The Bill of Rights and Wrongs


The Hirshhorn wins one of our DC Civility Awards!

Washington, DC was a great place to spend Labor Day weekend. We learned about our nation’s proud history, saw The Declaration of Independence and The Bill of Rights, and encountered a number of heroes and zeroes in the civics department.

In fact, those elements all converged in one magical moment, with our eye-opening experience at the Lincoln Memorial. There, near the bottom of the august steps leading to the proud statue of the Great Emancipator, we witnessed a group of Confederate flag protesters.

Actually, it was more like a motley crew of rejects from The Jerry Springer Show. One fitness-challenged young woman clutched the rebel colors in one hand and a soda in the other. When she was done with the recyclable bottle of Coke (which was, ironically for her, a Diet!), she tossed it on the ground.

A humble offering to Honest Abe.

She took our Labor Day Weekend booby prize for the biggest violator of the values upon which the United States of America was founded. Ms. Dixie soundly defeated the surly employee at the Metro train station who offered a rude attitude when we politely asked questions about her company’s routes. She also edged out the discourteous teenagers who treated us to unruly behavior late at night in the hallway right outside our hotel room.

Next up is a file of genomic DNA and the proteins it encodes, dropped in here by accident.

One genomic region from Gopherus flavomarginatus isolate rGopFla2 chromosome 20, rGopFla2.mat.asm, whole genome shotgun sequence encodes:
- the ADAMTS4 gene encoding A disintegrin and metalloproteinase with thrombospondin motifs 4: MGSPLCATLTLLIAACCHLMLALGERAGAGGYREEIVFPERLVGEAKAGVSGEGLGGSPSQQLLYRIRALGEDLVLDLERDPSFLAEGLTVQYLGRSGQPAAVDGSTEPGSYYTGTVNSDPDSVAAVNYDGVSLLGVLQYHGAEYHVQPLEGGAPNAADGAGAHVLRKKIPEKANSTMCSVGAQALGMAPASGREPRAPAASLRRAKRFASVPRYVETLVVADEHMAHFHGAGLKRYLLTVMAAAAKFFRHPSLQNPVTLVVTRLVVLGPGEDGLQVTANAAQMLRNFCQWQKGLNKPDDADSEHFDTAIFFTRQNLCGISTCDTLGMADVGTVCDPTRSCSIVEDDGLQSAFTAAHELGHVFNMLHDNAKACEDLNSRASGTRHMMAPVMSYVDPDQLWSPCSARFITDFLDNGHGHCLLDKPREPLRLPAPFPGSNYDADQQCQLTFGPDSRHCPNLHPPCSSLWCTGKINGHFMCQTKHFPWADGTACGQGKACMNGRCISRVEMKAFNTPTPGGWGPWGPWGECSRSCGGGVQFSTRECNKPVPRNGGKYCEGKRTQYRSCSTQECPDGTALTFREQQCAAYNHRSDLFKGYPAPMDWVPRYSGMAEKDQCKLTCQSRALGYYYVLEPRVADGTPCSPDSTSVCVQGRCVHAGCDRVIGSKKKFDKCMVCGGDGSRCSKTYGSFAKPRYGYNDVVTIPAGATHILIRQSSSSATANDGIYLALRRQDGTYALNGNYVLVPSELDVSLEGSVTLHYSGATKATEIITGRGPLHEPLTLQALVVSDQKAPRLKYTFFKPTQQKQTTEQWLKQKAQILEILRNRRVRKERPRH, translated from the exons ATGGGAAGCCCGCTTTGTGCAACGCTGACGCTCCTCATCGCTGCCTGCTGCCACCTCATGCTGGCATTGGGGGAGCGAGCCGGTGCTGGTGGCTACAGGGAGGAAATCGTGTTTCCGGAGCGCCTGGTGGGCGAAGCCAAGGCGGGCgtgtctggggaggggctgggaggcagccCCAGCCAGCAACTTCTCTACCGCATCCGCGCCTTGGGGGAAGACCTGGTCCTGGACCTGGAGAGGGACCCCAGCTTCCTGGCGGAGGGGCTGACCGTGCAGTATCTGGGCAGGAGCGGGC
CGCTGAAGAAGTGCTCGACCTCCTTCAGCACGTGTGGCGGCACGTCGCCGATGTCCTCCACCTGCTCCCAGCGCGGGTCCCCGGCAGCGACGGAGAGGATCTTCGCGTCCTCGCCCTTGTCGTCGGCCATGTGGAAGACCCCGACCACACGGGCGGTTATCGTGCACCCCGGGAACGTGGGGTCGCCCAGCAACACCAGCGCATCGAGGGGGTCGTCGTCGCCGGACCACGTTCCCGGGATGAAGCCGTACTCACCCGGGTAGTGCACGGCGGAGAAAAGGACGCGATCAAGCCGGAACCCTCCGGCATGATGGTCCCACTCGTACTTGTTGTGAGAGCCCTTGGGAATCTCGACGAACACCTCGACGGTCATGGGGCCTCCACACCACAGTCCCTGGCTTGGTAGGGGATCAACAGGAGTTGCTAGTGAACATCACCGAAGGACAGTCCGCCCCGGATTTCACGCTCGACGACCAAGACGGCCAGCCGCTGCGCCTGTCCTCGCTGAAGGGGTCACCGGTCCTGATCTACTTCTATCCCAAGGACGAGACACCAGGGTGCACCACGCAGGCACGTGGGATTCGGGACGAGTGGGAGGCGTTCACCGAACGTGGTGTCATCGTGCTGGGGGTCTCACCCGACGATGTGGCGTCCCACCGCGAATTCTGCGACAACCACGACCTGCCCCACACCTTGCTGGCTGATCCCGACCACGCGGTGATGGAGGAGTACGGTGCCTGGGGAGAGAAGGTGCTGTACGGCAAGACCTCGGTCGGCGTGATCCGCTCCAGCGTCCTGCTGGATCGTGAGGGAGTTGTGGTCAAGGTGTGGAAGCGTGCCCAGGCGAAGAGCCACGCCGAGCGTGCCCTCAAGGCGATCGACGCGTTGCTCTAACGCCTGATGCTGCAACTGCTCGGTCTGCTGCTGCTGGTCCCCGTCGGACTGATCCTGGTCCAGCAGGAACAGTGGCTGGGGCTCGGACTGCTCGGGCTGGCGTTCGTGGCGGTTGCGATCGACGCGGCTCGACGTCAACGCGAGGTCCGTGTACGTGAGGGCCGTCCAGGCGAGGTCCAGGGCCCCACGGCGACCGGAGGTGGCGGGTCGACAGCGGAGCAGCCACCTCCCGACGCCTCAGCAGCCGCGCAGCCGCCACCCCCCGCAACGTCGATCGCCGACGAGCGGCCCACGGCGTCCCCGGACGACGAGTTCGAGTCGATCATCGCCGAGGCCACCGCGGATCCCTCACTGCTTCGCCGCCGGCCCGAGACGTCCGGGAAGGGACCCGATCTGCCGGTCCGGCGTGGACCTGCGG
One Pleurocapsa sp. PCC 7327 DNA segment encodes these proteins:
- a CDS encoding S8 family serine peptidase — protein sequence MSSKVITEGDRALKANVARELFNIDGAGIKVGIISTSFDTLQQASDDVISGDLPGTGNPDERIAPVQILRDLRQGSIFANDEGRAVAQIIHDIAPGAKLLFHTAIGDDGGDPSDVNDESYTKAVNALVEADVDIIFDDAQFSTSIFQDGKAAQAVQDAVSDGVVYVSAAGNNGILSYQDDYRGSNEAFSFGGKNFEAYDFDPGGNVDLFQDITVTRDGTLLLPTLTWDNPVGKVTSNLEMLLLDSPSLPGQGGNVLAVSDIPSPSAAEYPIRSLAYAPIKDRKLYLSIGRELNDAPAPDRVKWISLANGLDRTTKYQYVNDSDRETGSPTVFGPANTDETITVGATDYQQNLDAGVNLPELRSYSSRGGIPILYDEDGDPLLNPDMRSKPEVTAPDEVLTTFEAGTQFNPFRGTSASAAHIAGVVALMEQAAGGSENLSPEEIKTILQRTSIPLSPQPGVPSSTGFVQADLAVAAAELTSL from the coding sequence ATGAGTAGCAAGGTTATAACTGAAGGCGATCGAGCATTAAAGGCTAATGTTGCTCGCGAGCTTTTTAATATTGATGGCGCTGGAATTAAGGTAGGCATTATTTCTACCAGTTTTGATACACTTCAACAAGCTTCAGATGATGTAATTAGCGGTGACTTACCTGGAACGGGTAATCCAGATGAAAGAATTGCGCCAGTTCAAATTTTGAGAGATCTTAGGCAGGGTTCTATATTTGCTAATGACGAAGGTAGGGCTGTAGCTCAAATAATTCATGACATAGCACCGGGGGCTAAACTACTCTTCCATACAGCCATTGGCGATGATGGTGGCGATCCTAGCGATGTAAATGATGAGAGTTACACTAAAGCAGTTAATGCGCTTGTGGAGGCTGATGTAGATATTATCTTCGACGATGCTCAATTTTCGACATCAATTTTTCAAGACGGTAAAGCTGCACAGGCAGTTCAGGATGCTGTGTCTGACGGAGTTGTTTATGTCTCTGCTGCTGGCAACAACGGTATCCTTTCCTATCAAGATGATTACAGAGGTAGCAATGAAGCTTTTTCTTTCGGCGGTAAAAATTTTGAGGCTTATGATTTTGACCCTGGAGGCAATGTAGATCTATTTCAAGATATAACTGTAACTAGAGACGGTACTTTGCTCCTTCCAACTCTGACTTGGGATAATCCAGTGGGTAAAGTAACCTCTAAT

To be fair, the kids only finished third in the competition, by virtue of the fact that they probably couldn’t control their behavior because they were illegally drunk at the time. No doubt they were merely exercising their First Amendment right to “peacefully assemble and use the expression ‘fuckin’ dude’ at annoyingly strident decibel levels.”

This wasn’t the Washington our forefathers designed.

Fortunately there WERE manners, decency, and morals on display in OTHER quarters of our nation’s capitol.

The heroes of character included the kids who posed with their folks for a picture we snapped of them standing in front of The White House. Right before the shutter clicked, they knowingly asked their parents, “We should remove our baseball caps, first, right?”

There was also the humble and grateful African immigrant who served us a delicious dinner at his restaurant in Alexandria, even though it infringed on his normal closing time at Hawwi, the Ethiopian word for “dream.”

And thanks to the inquisitive employee at the Shake Shack for spotting my Washington Nationals’ cap and asking all about my interest in her favorite baseball team. She was friendly and charming and a fine ambassador for her employer.

First runner-up in the heroes department: the manager of a downtown CVS, who gave us a discount even though we didn’t have the requisite bonus card to present at the register. Honorable mention goes to the security guard at The Hirshhorn Museum, who let us sneak in a side door rather than walk all the way around the entire building in the searing heat to reach the main entrance.

So, civility DOES exist in Washington, DC. You just have to know where to find it. (Hint: it’s probably not waving a Confederate flag.)

Dave Coombs is a longtime morning radio host whose show is on 100.7 FM WUTQ, and is also available on your computer or on your phone.

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